, which promptly served as the straw clutched by bulls everywhere who were hoping that with at least one set of investors forced to buy, the S&P500 may have hit a bottom, if only for the time being.
This is what we said:
According to JPMorgan estimates, balanced or 60:40 mutual funds, a $1.5tr universe in the US and $4.5tr universe globally, need to buy around $300 billion of equities to fully rebalance to 60% equity allocation.
At the same time the $7.5 trillion universe of US defined benefit plans, would need to buy $400 billion to fully rebalance and revert to pre-virus equity allocations.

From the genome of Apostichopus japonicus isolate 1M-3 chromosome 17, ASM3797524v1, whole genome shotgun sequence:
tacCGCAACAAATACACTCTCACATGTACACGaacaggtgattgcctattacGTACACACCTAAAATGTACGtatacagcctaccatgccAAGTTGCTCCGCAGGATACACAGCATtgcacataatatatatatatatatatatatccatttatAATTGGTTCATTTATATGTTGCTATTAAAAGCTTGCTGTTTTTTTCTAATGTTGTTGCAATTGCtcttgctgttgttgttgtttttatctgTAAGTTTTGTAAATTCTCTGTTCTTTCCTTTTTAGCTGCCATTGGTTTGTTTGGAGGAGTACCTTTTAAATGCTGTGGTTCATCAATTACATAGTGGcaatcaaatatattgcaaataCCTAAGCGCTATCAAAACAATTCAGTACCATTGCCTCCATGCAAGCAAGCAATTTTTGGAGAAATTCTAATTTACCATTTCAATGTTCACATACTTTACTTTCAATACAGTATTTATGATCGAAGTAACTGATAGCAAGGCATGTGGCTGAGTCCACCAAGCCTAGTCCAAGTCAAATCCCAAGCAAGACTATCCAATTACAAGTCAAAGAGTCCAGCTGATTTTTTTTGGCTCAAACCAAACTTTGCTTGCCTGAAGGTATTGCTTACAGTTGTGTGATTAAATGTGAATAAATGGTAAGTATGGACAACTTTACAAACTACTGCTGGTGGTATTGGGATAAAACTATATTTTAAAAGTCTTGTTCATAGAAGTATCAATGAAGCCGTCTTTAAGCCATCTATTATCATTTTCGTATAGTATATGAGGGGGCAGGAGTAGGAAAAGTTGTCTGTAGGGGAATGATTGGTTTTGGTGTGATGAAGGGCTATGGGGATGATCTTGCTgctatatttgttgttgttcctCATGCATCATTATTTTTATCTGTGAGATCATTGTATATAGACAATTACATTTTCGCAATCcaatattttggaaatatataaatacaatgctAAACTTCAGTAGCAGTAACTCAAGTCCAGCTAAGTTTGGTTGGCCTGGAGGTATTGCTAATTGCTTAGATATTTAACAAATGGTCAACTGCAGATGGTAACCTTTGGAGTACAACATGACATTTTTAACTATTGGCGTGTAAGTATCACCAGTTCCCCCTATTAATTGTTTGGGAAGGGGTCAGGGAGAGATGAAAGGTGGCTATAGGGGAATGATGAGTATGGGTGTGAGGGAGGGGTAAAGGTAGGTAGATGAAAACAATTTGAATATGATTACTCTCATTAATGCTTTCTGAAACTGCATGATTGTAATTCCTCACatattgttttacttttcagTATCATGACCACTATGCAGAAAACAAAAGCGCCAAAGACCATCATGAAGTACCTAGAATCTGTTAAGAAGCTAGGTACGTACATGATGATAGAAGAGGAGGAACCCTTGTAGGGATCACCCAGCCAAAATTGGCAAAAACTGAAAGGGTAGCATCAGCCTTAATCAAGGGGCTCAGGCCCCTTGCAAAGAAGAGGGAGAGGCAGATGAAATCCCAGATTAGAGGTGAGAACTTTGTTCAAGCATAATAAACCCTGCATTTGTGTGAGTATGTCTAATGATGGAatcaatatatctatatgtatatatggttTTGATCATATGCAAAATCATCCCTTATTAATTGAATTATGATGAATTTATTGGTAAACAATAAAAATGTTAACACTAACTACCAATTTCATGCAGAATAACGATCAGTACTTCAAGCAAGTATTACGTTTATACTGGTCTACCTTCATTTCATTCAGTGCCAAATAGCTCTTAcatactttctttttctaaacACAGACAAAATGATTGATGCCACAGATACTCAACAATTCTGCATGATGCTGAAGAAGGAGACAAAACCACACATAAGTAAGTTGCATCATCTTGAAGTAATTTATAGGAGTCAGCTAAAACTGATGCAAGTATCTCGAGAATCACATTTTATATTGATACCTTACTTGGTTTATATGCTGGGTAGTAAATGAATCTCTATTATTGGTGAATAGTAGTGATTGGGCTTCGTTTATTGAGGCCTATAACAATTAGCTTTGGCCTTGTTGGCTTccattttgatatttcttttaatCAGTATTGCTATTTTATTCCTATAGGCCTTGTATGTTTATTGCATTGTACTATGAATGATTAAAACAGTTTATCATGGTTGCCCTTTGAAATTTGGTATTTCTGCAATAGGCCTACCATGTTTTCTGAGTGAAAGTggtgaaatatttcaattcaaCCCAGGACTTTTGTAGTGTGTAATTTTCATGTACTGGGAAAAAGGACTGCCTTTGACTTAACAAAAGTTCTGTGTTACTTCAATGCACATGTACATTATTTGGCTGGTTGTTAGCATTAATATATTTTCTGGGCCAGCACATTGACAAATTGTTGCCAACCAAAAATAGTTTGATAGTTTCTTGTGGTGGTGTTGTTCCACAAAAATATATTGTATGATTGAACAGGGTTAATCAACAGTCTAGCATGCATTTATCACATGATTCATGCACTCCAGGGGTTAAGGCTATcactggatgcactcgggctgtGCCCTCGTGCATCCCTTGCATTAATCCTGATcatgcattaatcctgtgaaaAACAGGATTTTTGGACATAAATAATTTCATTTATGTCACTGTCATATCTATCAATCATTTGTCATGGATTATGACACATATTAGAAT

Finally, there are the "balanced" sovereign pension funds such as Norges bank and GPIF, which before the correction had assets of around $1.1tr and $1.5tr, respectively, and which according to JPM would need to buy around $150 billion equities to fully revert to their target equity allocations of 70% and 50%, respectively.
Then, a few days later, as stocks exploded higher, entering a bull market a record short 4 days later, yet with nobody knowing exactly why, the same strawman reappeared and as we reported according to desk chatter, "Traders were Betting That "$850BN Buyer" Is In The Market."